||The examples and perspective in this article deal primarily with the United States and do not represent a worldwide view of the subject. (February 2011)|
A patio home is an American term for a type of housing, also called a cluster home. The term tends to imply a suburban setting and a unit of several houses attached to each other, typically with shared walls between units, and with exterior maintenance and landscaping provided through an association fee. Not all of these elements are present in all buildings called patio homes, as the term is used somewhat generically by the real estate industry.
The building may actually be a condo when the building's owner does not own the land, or it may be sold in fee simple. Targeted buyers are primarily those who do not want to be bothered by external maintenance typically associated with home ownership, sometimes because they only live in the patio home for part of the year.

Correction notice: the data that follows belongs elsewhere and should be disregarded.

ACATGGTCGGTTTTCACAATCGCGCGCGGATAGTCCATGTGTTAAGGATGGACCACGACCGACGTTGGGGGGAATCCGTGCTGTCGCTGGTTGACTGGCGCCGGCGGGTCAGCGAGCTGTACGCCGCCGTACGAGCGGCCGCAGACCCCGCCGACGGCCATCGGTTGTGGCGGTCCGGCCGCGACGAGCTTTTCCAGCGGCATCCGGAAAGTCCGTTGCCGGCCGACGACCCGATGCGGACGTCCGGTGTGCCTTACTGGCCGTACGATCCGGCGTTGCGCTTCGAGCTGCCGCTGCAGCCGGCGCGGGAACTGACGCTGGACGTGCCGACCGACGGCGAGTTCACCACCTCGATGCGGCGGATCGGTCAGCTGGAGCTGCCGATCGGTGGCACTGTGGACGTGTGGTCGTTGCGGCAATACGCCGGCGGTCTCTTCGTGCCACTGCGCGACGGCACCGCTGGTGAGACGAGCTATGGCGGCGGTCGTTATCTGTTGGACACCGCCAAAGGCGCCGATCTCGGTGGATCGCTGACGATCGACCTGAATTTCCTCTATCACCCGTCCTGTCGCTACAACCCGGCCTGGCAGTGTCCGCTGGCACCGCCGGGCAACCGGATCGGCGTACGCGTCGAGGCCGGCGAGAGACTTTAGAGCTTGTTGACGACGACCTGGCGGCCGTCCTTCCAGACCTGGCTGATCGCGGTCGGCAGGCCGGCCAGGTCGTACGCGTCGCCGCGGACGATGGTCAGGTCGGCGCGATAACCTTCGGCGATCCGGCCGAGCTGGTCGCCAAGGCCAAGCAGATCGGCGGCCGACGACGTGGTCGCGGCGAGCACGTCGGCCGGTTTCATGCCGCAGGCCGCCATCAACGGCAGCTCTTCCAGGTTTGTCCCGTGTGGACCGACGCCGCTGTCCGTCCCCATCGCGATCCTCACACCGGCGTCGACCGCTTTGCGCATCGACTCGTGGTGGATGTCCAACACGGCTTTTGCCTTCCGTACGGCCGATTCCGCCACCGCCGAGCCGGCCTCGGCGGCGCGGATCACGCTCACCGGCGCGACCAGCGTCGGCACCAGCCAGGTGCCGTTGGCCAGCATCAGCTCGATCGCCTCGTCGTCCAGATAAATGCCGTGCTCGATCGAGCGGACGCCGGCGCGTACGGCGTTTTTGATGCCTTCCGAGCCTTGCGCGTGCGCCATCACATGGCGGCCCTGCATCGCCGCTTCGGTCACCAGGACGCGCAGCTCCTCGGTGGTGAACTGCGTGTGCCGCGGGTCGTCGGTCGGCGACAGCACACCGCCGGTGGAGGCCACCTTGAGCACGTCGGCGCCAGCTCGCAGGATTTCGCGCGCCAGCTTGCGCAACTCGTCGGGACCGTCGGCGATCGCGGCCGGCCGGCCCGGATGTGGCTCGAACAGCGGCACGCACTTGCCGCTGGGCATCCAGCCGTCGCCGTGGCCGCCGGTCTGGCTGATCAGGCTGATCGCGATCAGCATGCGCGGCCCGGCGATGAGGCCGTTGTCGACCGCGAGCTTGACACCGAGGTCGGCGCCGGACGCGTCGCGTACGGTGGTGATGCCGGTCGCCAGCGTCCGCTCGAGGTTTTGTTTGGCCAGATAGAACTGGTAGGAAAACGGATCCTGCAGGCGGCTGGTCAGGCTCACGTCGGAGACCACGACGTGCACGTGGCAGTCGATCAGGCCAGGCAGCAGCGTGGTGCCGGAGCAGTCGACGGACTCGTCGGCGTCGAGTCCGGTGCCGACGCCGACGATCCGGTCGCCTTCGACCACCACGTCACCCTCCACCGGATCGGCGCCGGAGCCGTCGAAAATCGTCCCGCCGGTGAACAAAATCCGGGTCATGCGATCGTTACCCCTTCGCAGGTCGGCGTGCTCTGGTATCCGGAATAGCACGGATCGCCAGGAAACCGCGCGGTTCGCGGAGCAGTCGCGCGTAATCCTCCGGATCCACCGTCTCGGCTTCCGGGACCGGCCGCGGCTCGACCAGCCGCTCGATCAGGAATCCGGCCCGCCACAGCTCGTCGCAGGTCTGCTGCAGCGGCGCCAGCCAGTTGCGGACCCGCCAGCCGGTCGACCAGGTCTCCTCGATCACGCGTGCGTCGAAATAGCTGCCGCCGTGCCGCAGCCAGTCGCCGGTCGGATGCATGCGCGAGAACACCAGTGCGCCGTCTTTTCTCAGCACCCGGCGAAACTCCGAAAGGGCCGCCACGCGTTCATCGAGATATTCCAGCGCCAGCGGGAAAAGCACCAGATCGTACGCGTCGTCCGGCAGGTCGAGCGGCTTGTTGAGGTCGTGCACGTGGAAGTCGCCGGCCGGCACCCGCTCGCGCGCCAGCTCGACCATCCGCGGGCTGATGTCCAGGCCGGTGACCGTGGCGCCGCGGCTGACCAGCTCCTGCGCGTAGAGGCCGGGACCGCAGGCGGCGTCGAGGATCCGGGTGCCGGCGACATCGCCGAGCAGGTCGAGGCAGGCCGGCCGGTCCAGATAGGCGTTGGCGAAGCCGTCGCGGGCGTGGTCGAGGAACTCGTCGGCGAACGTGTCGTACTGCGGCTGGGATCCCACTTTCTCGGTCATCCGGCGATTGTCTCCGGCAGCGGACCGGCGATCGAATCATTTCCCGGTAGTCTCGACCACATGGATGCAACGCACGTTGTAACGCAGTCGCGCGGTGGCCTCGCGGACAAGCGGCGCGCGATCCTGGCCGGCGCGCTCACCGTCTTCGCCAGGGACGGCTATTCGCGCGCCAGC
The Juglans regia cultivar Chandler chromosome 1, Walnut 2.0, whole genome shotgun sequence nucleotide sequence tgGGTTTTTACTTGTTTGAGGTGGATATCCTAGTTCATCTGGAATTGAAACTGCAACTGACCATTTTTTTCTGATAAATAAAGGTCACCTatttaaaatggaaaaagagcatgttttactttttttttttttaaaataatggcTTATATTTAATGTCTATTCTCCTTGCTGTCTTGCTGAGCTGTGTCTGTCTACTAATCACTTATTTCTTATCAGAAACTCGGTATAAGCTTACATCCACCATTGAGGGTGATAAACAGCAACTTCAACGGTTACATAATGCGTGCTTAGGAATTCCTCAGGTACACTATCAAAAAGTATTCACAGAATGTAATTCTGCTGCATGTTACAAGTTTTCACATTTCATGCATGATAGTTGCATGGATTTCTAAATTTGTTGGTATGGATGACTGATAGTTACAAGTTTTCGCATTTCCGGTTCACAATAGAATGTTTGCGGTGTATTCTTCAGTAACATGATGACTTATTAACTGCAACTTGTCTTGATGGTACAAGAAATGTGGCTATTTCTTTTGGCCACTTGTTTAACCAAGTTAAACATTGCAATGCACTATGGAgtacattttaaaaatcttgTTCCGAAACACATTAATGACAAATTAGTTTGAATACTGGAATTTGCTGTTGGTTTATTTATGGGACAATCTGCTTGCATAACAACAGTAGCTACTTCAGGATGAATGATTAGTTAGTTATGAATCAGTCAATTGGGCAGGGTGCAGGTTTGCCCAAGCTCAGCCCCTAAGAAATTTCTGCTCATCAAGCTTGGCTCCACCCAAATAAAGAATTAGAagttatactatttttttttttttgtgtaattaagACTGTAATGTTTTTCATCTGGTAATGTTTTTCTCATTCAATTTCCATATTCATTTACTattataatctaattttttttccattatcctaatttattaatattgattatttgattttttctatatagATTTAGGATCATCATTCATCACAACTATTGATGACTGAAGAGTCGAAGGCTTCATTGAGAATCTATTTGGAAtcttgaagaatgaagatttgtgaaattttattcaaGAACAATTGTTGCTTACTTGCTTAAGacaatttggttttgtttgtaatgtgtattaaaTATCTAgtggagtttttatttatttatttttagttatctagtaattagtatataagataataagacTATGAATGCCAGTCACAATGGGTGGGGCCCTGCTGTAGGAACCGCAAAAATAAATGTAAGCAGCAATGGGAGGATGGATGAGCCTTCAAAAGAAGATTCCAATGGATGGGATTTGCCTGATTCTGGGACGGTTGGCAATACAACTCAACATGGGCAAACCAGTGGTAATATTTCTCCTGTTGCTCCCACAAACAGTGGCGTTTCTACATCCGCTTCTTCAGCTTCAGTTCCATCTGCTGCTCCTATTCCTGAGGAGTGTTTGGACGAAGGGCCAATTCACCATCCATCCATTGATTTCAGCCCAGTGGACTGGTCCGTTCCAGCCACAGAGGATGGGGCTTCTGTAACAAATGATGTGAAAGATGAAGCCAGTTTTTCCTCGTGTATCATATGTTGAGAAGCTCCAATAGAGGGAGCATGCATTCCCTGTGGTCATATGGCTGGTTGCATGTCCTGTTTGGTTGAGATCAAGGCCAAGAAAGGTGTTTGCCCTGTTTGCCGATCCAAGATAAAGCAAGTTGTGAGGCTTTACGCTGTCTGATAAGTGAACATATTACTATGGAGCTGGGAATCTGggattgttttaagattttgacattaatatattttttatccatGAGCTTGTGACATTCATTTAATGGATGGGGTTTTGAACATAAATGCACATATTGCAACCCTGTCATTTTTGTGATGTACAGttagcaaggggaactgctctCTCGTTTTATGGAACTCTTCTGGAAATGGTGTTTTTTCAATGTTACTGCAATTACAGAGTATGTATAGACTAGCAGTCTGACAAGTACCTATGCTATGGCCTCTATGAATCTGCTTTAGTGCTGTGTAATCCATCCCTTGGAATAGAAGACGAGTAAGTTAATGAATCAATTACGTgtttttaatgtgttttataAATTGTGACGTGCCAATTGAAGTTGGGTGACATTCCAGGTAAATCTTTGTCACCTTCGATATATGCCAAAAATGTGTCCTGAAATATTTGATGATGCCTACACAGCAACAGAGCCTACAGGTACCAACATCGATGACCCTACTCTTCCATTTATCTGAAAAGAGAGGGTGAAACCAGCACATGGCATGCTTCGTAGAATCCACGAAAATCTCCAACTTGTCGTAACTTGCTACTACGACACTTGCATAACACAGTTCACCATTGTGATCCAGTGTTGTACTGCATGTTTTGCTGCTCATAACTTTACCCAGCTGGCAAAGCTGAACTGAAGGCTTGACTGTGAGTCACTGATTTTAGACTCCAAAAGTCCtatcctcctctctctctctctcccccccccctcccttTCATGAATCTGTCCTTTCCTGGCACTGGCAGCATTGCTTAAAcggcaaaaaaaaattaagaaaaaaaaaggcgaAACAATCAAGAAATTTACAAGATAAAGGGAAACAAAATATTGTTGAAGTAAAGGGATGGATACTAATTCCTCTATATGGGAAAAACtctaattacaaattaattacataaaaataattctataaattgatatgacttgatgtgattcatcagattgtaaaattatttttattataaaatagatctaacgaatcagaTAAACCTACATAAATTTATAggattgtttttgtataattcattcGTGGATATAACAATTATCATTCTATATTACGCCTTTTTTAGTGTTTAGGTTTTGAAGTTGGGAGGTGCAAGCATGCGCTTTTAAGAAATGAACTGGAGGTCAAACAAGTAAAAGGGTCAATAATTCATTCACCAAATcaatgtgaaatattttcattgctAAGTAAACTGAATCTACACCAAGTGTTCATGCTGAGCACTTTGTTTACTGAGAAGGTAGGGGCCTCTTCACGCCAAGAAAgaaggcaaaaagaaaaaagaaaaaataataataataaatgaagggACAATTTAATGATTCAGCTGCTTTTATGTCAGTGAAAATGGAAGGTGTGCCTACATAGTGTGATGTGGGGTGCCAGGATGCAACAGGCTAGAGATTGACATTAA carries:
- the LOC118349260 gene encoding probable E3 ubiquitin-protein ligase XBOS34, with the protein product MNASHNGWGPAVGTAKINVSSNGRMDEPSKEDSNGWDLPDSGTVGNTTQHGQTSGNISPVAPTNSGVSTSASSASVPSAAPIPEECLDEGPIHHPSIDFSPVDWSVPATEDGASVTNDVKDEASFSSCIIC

There is not usually a legal definition of a patio home, and some houses called patio homes may alternatively be marketed as townhouses, garden homes, twin homes, or carriage homes. Most taxing jurisdictions do not have a separate classification for patio homes.
- Gomez, Teena Hammond (June 2007). "The Call of the Condo" ([dead link] – Scholar search). Louisville Magazine.
- Hedding, Judy. "Definitions of Home Styles in Phoenix Can Be Confusing". About.com. Retrieved 2007-07-05.
- McKay, Gretchen. "Empty-Nesters Flock to Carriage, Patio Homes". HGTV.com. Archived from the original on May 14, 2008. Retrieved 2008-04-25.
- "Patio". Oxford English Dictionary (3rd ed.). Oxford University Press. September 2005.
- Friedman, Avi (1995). "The Evolution of Design Characteristics during the Post-Second World War Housing Boom: The US Experience". Journal of Design History 8 (2): 140–141. doi:10.1093/jdh/8.2.131.
|This article needs additional citations for verification. (May 2011)|